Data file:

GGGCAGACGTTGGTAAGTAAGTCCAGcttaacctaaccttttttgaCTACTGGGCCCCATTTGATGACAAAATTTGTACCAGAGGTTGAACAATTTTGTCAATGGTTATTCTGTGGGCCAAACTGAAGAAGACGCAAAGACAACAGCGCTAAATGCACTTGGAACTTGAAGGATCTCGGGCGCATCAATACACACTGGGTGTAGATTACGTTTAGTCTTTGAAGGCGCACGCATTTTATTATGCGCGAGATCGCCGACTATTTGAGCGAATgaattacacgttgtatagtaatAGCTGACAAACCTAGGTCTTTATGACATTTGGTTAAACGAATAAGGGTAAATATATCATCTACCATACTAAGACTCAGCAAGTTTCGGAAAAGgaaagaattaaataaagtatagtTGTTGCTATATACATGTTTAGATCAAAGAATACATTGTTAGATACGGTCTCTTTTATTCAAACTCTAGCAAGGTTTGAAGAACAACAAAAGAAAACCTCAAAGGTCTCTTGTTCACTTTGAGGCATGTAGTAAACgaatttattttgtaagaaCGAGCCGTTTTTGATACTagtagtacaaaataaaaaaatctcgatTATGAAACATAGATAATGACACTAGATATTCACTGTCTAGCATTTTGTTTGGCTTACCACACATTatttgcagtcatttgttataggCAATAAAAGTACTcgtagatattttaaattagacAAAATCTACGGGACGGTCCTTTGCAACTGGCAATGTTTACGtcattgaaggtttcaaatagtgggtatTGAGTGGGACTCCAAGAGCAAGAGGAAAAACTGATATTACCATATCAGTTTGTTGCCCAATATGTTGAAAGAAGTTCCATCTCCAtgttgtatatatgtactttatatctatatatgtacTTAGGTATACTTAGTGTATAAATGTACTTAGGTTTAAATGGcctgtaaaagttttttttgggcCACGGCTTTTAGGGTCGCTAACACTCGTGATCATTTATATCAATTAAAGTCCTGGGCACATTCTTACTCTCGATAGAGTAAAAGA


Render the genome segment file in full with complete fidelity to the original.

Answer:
GGGCAGACGTTGGTAAGTAAGTCCAGcttaacctaaccttttttgaCTACTGGGCCCCATTTGATGACAAAATTTGTACCAGAGGTTGAACAATTTTGTCAATGGTTATTCTGTGGGCCAAACTGAAGAAGACGCAAAGACAACAGCGCTAAATGCACTTGGAACTTGAAGGATCTCGGGCGCATCAATACACACTGGGTGTAGATTACGTTTAGTCTTTGAAGGCGCACGCATTTTATTATGCGCGAGATCGCCGACTATTTGAGCGAATgaattacacgttgtatagtaatAGCTGACAAACCTAGGTCTTTATGACATTTGGTTAAACGAATAAGGGTAAATATATCATCTACCATACTAAGACTCAGCAAGTTTCGGAAAAGgaaagaattaaataaagtatagtTGTTGCTATATACATGTTTAGATCAAAGAATACATTGTTAGATACGGTCTCTTTTATTCAAACTCTAGCAAGGTTTGAAGAACAACAAAAGAAAACCTCAAAGGTCTCTTGTTCACTTTGAGGCATGTAGTAAACgaatttattttgtaagaaCGAGCCGTTTTTGATACTagtagtacaaaataaaaaaatctcgatTATGAAACATAGATAATGACACTAGATATTCACTGTCTAGCATTTTGTTTGGCTTACCACACATTatttgcagtcatttgttataggCAATAAAAGTACTcgtagatattttaaattagacAAAATCTACGGGACGGTCCTTTGCAACTGGCAATGTTTACGtcattgaaggtttcaaatagtgggtatTGAGTGGGACTCCAAGAGCAAGAGGAAAAACTGATATTACCATATCAGTTTGTTGCCCAATATGTTGAAAGAAGTTCCATCTCCAtgttgtatatatgtactttatatctatatatgtacTTAGGTATACTTAGTGTATAAATGTACTTAGGTTTAAATGGcctgtaaaagttttttttgggcCACGGCTTTTAGGGTCGCTAACACTCGTGATCATTTATATCAATTAAAGTCCTGGGCACATTCTTACTCTCGATAGAGTAAAAGA